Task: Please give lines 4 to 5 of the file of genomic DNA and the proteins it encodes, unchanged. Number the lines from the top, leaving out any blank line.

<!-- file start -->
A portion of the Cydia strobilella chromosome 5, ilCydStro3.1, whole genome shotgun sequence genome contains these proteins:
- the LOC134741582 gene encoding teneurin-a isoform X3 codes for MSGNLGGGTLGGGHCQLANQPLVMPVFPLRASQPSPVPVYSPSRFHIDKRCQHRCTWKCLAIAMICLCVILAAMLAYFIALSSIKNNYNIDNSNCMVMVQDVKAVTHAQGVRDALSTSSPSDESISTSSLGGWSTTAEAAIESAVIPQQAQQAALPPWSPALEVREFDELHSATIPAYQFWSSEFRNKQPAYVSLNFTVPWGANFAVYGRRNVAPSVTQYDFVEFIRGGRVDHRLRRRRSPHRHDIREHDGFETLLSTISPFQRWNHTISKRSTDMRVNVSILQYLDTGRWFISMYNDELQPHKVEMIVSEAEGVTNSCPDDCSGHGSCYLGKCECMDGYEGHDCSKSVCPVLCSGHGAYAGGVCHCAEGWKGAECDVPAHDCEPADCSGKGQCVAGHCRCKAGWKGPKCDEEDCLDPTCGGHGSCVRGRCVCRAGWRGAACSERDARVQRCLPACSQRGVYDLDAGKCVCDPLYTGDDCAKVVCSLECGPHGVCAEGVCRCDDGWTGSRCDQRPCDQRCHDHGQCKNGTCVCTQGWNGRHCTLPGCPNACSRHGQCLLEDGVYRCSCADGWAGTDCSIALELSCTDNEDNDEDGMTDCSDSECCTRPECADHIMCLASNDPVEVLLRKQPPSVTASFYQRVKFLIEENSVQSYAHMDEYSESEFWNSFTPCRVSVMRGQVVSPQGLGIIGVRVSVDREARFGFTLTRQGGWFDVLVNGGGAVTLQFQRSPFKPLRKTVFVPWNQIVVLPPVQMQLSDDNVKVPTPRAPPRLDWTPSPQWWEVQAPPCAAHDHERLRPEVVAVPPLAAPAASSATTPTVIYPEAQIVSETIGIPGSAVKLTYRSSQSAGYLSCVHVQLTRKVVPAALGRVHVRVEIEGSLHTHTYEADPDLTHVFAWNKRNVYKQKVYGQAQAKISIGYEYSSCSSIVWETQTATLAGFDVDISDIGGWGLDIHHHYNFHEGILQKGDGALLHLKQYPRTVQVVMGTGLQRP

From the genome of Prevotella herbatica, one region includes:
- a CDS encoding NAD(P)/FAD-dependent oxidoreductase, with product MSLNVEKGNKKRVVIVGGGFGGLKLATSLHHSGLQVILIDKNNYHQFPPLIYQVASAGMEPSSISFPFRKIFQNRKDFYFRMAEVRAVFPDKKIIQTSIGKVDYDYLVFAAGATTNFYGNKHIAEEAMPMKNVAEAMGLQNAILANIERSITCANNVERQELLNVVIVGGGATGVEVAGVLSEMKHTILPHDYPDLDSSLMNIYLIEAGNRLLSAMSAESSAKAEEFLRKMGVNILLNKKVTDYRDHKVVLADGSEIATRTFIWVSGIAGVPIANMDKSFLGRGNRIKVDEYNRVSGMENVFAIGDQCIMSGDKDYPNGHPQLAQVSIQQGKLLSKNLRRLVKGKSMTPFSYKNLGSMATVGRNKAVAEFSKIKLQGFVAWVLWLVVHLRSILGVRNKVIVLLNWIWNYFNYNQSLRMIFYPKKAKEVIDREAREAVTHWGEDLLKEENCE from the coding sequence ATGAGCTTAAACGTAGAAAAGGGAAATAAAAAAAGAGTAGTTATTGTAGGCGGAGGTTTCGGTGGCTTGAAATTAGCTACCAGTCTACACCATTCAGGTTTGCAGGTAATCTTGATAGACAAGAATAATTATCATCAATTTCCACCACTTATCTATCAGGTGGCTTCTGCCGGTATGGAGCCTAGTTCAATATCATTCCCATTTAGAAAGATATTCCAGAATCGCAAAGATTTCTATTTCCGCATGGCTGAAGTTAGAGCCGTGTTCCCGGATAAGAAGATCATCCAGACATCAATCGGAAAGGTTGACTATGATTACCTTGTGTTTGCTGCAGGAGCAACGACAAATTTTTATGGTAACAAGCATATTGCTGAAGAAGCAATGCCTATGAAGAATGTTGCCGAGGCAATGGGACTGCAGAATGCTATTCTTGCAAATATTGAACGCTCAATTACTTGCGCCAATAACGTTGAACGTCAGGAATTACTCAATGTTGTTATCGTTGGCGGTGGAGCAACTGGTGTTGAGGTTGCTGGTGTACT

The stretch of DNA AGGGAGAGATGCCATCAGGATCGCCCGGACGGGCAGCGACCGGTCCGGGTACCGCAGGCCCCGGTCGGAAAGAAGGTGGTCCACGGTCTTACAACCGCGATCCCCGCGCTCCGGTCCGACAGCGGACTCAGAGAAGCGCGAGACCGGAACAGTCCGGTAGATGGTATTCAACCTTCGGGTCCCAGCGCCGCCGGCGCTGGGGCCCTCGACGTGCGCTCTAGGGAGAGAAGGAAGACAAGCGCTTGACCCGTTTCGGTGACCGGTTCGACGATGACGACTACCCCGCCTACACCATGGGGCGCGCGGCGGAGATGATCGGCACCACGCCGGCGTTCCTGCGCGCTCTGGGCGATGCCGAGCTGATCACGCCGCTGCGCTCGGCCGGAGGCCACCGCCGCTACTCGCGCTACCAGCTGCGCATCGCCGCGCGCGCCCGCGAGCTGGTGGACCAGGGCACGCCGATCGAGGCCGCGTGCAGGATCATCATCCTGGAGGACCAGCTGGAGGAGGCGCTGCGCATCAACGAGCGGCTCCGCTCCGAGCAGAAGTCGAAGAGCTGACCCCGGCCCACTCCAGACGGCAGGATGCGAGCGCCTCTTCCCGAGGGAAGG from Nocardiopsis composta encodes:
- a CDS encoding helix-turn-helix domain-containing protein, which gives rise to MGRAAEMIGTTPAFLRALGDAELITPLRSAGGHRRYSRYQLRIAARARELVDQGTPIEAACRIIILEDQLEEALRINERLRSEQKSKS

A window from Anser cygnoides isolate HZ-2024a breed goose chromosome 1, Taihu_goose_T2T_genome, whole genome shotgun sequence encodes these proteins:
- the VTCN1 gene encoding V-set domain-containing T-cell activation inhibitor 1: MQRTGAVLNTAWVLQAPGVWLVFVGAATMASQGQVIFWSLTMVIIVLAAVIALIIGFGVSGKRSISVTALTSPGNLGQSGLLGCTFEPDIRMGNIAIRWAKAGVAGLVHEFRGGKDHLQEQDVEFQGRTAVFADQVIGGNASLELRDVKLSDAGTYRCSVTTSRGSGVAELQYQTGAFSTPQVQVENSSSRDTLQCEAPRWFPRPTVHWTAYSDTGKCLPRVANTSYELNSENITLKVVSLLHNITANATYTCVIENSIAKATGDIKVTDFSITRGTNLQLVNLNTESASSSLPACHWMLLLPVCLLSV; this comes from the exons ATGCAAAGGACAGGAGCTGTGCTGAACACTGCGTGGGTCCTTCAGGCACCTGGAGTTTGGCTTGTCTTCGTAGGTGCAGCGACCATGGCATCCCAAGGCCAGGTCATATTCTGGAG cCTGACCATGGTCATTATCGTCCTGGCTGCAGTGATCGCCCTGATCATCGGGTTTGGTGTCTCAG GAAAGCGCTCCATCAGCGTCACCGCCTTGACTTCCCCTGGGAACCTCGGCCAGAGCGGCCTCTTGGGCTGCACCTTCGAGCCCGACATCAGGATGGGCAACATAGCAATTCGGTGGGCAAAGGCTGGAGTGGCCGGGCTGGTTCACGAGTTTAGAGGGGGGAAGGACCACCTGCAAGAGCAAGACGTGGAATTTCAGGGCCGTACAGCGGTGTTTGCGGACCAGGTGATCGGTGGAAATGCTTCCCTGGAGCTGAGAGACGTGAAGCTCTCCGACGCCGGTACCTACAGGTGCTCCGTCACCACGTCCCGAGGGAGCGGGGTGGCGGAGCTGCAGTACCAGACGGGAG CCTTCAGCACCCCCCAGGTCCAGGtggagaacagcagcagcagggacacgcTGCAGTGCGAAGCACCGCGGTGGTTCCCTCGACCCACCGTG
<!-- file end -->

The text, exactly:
- a CDS encoding NAD(P)/FAD-dependent oxidoreductase, with product MSLNVEKGNKKRVVIVGGGFGGLKLATSLHHSGLQVILIDKNNYHQFPPLIYQVASAGMEPSSISFPFRKIFQNRKDFYFRMAEVRAVFPDKKIIQTSIGKVDYDYLVFAAGATTNFYGNKHIAEEAMPMKNVAEAMGLQNAILANIERSITCANNVERQELLNVVIVGGGATGVEVAGVLSEMKHTILPHDYPDLDSSLMNIYLIEAGNRLLSAMSAESSAKAEEFLRKMGVNILLNKKVTDYRDHKVVLADGSEIATRTFIWVSGIAGVPIANMDKSFLGRGNRIKVDEYNRVSGMENVFAIGDQCIMSGDKDYPNGHPQLAQVSIQQGKLLSKNLRRLVKGKSMTPFSYKNLGSMATVGRNKAVAEFSKIKLQGFVAWVLWLVVHLRSILGVRNKVIVLLNWIWNYFNYNQSLRMIFYPKKAKEVIDREAREAVTHWGEDLLKEENCE from the coding sequence ATGAGCTTAAACGTAGAAAAGGGAAATAAAAAAAGAGTAGTTATTGTAGGCGGAGGTTTCGGTGGCTTGAAATTAGCTACCAGTCTACACCATTCAGGTTTGCAGGTAATCTTGATAGACAAGAATAATTATCATCAATTTCCACCACTTATCTATCAGGTGGCTTCTGCCGGTATGGAGCCTAGTTCAATATCATTCCCATTTAGAAAGATATTCCAGAATCGCAAAGATTTCTATTTCCGCATGGCTGAAGTTAGAGCCGTGTTCCCGGATAAGAAGATCATCCAGACATCAATCGGAAAGGTTGACTATGATTACCTTGTGTTTGCTGCAGGAGCAACGACAAATTTTTATGGTAACAAGCATATTGCTGAAGAAGCAATGCCTATGAAGAATGTTGCCGAGGCAATGGGACTGCAGAATGCTATTCTTGCAAATATTGAACGCTCAATTACTTGCGCCAATAACGTTGAACGTCAGGAATTACTCAATGTTGTTATCGTTGGCGGTGGAGCAACTGGTGTTGAGGTTGCTGGTGTACT

The stretch of DNA AGGGAGAGATGCCATCAGGATCGCCCGGACGGGCAGCGACCGGTCCGGGTACCGCAGGCCCCGGTCGGAAAGAAGGTGGTCCACGGTCTTACAACCGCGATCCCCGCGCTCCGGTCCGACAGCGGACTCAGAGAAGCGCGAGACCGGAACAGTCCGGTAGATGGTATTCAACCTTCGGGTCCCAGCGCCGCCGGCGCTGGGGCCCTCGACGTGCGCTCTAGGGAGAGAAGGAAGACAAGCGCTTGACCCGTTTCGGTGACCGGTTCGACGATGACGACTACCCCGCCTACACCATGGGGCGCGCGGCGGAGATGATCGGCACCACGCCGGCGTTCCTGCGCGCTCTGGGCGATGCCGAGCTGATCACGCCGCTGCGCTCGGCCGGAGGCCACCGCCGCTACTCGCGCTACCAGCTGCGCATCGCCGCGCGCGCCCGCGAGCTGGTGGACCAGGGCACGCCGATCGAGGCCGCGTGCAGGATCATCATCCTGGAGGACCAGCTGGAGGAGGCGCTGCGCATCAACGAGCGGCTCCGCTCCGAGCAGAAGTCGAAGAGCTGACCCCGGCCCACTCCAGACGGCAGGATGCGAGCGCCTCTTCCCGAGGGAAGG from Nocardiopsis composta encodes: